The second half started badly and continued to be bad barring a brief four or five minute stint with a small ball lineup in the fourth quarter. There were two concerning trends from Milwaukee worth pointing out:
1) Everything they tried defensively failed. High-court pressure of every Pacer, chaos switching, zone, doubles, whatever else Griffin could think up. Quite literally nothing worked.
2) At a certain point and with the game still in reach scoreboard-wise, the Pacers started stunting on Milwaukee. Alley-oops off the backboard, forcing turnovers that literally led to a four-on-none fast break for Indiana (thank God it just ended in a Buddy Hield layup and not an Instagram highlight), and Tyrese Haliburton losing his gourd after every shot he made (he made a lot). Meanwhile, the Bucks just... took it. Brook Lopez loudly complained about his grievances with officials and Damian Lillard tried trash talking with Benedict Mathurin, but that was it.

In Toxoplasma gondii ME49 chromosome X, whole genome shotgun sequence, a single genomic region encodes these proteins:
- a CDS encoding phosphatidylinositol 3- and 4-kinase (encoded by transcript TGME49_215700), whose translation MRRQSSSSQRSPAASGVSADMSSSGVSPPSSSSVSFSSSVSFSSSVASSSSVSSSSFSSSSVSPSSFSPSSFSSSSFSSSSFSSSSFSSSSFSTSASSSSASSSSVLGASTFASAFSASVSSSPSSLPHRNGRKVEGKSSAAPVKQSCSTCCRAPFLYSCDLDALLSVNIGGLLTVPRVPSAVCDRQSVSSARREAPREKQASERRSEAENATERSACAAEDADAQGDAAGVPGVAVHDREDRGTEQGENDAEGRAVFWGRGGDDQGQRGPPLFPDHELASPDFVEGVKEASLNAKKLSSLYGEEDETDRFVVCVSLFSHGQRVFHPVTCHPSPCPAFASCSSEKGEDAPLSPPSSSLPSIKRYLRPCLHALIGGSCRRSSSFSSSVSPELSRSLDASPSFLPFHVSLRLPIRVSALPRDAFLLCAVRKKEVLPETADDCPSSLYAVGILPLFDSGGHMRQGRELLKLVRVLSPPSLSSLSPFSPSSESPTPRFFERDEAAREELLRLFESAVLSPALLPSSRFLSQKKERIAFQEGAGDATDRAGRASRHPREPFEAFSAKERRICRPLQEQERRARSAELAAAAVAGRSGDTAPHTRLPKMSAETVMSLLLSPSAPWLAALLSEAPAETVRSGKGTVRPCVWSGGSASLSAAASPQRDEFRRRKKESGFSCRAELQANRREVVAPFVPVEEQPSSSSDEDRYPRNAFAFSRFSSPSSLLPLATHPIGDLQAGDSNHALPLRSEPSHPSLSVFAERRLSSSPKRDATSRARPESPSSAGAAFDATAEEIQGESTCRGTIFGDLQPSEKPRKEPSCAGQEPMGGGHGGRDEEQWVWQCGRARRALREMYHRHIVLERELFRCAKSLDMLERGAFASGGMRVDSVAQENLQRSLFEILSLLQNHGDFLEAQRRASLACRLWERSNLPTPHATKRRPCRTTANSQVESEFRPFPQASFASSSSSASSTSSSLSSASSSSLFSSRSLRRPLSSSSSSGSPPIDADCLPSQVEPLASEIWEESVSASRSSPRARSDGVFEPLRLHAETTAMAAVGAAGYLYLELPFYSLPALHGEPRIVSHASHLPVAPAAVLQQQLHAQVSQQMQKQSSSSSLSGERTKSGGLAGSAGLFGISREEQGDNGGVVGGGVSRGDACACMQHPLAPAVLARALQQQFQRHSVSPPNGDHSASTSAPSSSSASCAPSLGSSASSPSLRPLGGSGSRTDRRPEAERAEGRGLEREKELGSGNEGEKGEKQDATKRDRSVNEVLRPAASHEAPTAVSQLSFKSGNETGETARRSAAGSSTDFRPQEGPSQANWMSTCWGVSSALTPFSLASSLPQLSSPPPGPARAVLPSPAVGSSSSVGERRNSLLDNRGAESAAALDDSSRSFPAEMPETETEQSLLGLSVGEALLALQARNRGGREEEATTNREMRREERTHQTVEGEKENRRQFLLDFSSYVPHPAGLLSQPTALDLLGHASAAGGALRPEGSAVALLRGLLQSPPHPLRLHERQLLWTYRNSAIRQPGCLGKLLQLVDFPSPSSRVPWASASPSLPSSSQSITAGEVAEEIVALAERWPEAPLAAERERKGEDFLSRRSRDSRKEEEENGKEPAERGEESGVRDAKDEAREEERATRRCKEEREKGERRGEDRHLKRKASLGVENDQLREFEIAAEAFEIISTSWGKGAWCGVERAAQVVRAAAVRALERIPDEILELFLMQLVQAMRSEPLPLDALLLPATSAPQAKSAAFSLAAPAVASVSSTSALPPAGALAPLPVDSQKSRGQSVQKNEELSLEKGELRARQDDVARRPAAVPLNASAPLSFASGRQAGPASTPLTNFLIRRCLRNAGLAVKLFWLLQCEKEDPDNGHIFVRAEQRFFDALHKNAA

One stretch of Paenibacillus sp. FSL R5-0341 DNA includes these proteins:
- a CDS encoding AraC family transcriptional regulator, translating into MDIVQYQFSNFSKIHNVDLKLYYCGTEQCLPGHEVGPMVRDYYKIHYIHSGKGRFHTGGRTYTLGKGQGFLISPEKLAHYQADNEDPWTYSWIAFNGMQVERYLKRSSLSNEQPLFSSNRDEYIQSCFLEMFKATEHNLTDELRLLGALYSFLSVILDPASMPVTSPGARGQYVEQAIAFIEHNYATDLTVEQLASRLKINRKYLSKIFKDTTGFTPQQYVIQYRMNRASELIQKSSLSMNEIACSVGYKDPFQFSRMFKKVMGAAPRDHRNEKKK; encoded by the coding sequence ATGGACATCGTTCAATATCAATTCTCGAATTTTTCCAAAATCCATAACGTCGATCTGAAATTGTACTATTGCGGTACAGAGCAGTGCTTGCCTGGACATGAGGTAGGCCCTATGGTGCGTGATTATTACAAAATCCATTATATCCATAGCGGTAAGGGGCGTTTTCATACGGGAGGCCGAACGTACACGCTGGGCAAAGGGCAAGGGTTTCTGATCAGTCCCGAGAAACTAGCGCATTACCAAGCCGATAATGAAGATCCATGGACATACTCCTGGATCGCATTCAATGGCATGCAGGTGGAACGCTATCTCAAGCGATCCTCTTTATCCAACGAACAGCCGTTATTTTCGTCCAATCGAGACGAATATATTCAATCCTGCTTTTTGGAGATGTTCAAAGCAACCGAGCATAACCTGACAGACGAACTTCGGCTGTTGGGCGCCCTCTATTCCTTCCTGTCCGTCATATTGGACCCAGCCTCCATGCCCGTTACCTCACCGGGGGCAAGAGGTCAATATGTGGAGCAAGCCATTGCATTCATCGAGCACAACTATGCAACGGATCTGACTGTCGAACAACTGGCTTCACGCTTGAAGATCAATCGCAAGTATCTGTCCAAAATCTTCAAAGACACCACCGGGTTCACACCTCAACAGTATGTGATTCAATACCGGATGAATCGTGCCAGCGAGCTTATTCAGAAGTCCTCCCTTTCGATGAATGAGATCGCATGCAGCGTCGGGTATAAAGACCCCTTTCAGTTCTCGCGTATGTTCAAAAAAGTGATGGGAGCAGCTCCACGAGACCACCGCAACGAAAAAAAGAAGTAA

Indiana would register 47 third quarter points and a 97-113 lead after three. The only other thing to note was a Lillard/Beasley/AJJ/Middleton/Antetokounmpo lineup Griffin went to late which finally had Indiana a little out of sorts. Pulling Lopez enabled the small ball Bucks to keep adequate pace on defense, although there weren’t nearly enough stops to make up the final 10 point difference with roughly four minutes to go. Victory cigar lineups were let loose with two minutes on the clock, and the Bucks lose 130-142.
What Did We Learn?
Adrian Griffin will need to do a significant amount of rotation tinkering in the back half of the regular season to uncover solid small-ball lineups he can go to. Brook Lopez was under attack from every angle all night long because the Bucks perimeter defense was that bad/Indiana’s guards are that good relative to their assignments. The strain of trying to save the entire defense on his own clearly showed on Lopez, and it was only when Andre Jackson Jr. got some run late that Milwaukee staunched the stunting-induced bleeding.